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Publication numberUS20050093430 A1
Publication typeApplication
Application numberUS 10/786,755
Publication dateMay 5, 2005
Filing dateFeb 24, 2004
Priority dateFeb 26, 2003
Also published asCA2517009A1, CN1777999A, CN1777999B, EP1597777A2, EP1597777B1, EP2262006A2, EP2262006A3, WO2004077580A2, WO2004077580A3
Publication number10786755, 786755, US 2005/0093430 A1, US 2005/093430 A1, US 20050093430 A1, US 20050093430A1, US 2005093430 A1, US 2005093430A1, US-A1-20050093430, US-A1-2005093430, US2005/0093430A1, US2005/093430A1, US20050093430 A1, US20050093430A1, US2005093430 A1, US2005093430A1
InventorsJames Ibbetson, Eric Tarsa
Original AssigneeCree, Inc.
Export CitationBiBTeX, EndNote, RefMan
External Links: USPTO, USPTO Assignment, Espacenet
Composite white light source and method for fabricating
US 20050093430 A1
Abstract
An emitter includes a light source and a separately formed conversion material region with conversion particles. The light source is capable of emitting light along a plurality of light paths extending through the conversion material region where at least some of the light can be absorbed by the conversion particles. The light from the light source and the light re-emitted from the conversion particles combine to provide a desired color of light. Each light path extends through a substantially similar amount of conversion particles so that the desired color of light has a substantially uniform color and intensity along each light path.
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Claims(43)
1. An emitter, comprising:
a light source which emits a first spectrum of light; and
a conversion material region formed separately from said light source and including conversion particles, said conversion material region positioned in proximity to said light source such that at least some of said light source light passes through said conversion material region, said conversion particles absorbing at least some of said light source light passing through said conversion material region and emitting a second spectrum of light.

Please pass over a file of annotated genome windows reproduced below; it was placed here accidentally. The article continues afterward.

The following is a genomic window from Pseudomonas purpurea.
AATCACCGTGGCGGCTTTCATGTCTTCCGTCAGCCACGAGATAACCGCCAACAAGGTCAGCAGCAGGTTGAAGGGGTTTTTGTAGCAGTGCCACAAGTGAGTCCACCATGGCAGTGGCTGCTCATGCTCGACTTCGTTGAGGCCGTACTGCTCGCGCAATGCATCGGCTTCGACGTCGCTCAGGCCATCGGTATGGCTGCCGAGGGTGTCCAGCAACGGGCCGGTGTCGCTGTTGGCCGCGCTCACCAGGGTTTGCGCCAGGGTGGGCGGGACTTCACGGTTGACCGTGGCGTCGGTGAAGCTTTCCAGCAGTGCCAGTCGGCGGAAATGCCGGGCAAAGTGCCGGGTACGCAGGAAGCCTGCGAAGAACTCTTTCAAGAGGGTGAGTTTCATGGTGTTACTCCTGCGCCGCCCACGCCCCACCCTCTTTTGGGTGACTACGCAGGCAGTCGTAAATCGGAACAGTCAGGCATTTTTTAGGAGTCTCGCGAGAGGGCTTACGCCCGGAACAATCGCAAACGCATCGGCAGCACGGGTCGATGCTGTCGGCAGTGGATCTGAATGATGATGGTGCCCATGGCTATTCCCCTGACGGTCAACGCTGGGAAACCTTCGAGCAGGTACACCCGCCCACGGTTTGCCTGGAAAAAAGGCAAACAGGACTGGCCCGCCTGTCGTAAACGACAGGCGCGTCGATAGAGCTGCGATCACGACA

2. The emitter of claim 1, wherein said light source emits said first spectrum of light along a plurality of light paths extending through said conversion material region, each light path extending through a substantially equal amount of conversion particles.
3. The emitter of claim 1, wherein said conversion particles are distributed in said conversion material region such that said conversion particles emit said second spectrum of light at a uniform color and intensity.
4. The emitter of claim 1, wherein said conversion particles emit said second spectrum of light at a uniform color and intensity.
5. The emitter of claim 1, wherein said conversion material region includes scattering particles which redirect at least some of said first and second spectrum of light.
6. The emitter of claim 1, wherein said conversion material region comprises a glass lens.
7. The emitter of claim 6, wherein said glass lens is formed separately from said light source and bonded proximate to said light source.
8. The emitter of claim 1, wherein said conversion material region comprises a phosphor loaded cap.
9. The emitter of claim 8, wherein said phosphor loaded cap is shaped to fit closely over one or more of the surfaces of said emitter such that said light source light passing through said phosphor cap passes through substantially the same amount of said conversion particles.
10. The emitter of claim 8, wherein said phosphor loaded cap includes a perforation for receiving an electrical contact to said light source.
11. The emitter of claim 10, wherein said perforation is at least partially filled with at least one of conversion particles and scattering particles.
12. The emitter of claim 8, wherein said phosphor loaded cap is formed separately from said light source and bonded proximate to at least on of the surfaces of said light source.
13. The emitter of claim 1, further comprising a submount, said light source mounted to said submount and said conversion material region mounted to said submount.
14. The emitter of claim 1, wherein said conversion material region is hemispheric shaped and said light source is arranged to emit light toward the base of and through said conversion material region.
15. The emitter of claim 1, wherein said light source comprises a light emitting diode.
16. The emitter of claim 1, emitting a spectrum of light that is a combination of said first and second spectrums of light.
17. The emitter of claim 1, wherein said conversion material region is positioned in relation to said light sources such that there is a space between the two.
18. An emitter, comprising:
a light source which emits a first spectrum of light; and
a conversion material region formed separately from said light source and positioned proximate to said light source, said conversion material region arranged to absorb at least some of the light emitted by said light source and re-emit light at a second spectrum of light, said emitter emitting a combination of said first and second spectrums of light in a uniform third spectrum of light.
19. The emitter of claim 18, wherein said conversion material region is separable from said position proximate to said light source.
20. The emitter of claim 18, further comprising a submount, wherein said light source is positioned on a first surface of said submount and said conversion material region positioned on a second surface of said submount.